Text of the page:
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Royal Cabinet of Mathematical and Physical Instruments

By the early 18th century, the Chamber of Art established by Augustus in 1560 was bursting at the seams, and the once intriguing variety and disarray of the collection no longer satisfied contemporary scientific standards. Hence, Augustus the Strong had the paintings separated from the collection and in 1728, he reserved the top floor of Dresden’s pavilion rooms in the Zwinger Palace for a special cabinet of mathematical instruments. There he preserved globes of the planets and the skies, astronomical and geodetic instruments, barometers, thermometers, elaborately decorated instruments for making calculations, drafts and measurements. From the very beginning, sundials were among the highlights of the Cabinet’s collection.

The measurement of time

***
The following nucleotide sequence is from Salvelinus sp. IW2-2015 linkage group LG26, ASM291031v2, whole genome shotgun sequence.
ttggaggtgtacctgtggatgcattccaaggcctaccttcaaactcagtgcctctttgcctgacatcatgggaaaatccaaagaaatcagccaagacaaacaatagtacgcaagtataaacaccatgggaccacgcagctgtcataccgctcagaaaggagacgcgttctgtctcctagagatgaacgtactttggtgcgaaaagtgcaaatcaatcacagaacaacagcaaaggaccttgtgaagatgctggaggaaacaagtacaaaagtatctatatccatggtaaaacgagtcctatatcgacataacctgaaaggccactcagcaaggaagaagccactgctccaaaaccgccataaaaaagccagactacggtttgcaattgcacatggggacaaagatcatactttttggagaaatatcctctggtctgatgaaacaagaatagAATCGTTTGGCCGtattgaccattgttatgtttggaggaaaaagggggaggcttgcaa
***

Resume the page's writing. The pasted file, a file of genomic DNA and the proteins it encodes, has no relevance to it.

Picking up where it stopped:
Astronomer, meteorologist and superb mechanic, Johann Gottfried Köhler was eminently qualified to make significant advances in the measurement of time. In 1776, he was summoned to the court as “inspector” in charge of the Chamber of Art and the Royal Cabinet of Mathematical and Physical Instruments, both accommodated in the Zwinger Palace. Seven years later, he successfully installed the first time-keeping service for the observatory in the Dresden Zwinger with a pendulum clock that he crafted himself. This office determined the time at noon every day to be adopted by the other clocks in the city. For a fee, affluent citizens even had the privilege of subscribing to a special service: an employee would come to their homes every day to set the clock.

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